People in their late teens and early 20s should contact their GP to ensure they are immunised against mumps after a significant increase in the number of cases of the illness among adults in Northern Ireland.
So far this year there have been 354 reported cases of mumps among children and adults compared to 75 cases for the same period in 2008.
Mumps is caused by a contagious virus which is transmitted through airborne droplets from the coughs and sneezes of infected people. It takes between 14 and 21 days for the symptoms of mumps to develop.
Mumps is normally a mild illness, but in a minority of cases there can be severe complications, such as deafness and meningitis.
Dr Liz Mitchell, acting chief medical officer, said: “What can happen in some cases is you can get complications, but in adult males the thing most people know about is swelling of the testes that can be painful and uncomfortable.”
The Public Health Agency has recommended that anyone who is worried about their susceptibility to mumps is to contact their doctor to check how many MMR vaccinations they have received.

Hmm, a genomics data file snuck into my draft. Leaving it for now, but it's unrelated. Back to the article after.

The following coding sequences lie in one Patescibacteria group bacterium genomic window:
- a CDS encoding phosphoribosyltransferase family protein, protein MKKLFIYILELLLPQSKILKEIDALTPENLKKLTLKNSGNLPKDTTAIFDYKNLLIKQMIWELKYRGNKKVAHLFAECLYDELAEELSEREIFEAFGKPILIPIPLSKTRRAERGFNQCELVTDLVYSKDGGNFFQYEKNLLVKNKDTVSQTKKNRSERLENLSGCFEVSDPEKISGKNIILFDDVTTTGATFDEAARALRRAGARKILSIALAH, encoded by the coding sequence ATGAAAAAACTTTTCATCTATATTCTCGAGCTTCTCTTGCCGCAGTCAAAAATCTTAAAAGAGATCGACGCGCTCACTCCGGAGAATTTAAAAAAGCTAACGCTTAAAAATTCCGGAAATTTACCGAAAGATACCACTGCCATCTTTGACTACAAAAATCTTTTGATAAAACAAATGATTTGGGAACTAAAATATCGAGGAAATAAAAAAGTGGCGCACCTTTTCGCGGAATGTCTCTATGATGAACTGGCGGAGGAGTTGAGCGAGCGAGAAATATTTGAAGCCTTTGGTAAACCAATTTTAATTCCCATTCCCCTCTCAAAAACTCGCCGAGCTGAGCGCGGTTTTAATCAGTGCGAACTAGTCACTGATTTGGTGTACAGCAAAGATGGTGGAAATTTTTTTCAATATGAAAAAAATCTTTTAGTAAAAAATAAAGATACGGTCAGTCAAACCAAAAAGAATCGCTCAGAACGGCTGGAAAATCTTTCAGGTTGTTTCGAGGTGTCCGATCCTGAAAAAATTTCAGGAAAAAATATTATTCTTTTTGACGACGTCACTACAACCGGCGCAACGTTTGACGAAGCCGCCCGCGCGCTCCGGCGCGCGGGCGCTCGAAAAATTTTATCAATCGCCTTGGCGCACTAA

Dr Lorraine Doherty, assistant director of health protection with the agency, said: “Cases of mumps have increased in Northern Ireland in 2009, including in those aged between 19 and 21 years. A similar situation exists in other parts of the UK and Ireland.
“Most cases of mumps occur in those who have not had two doses of a mumps-containing vaccine (MMR).
“In the case of those aged between 19 and 21 years, some may not have had two doses of a mumps-containing vaccine because they may have been immunised with a non-mumps -containing vaccine (MR) prior to the introduction of MMR vaccine into the routine childhood immunisation schedule.”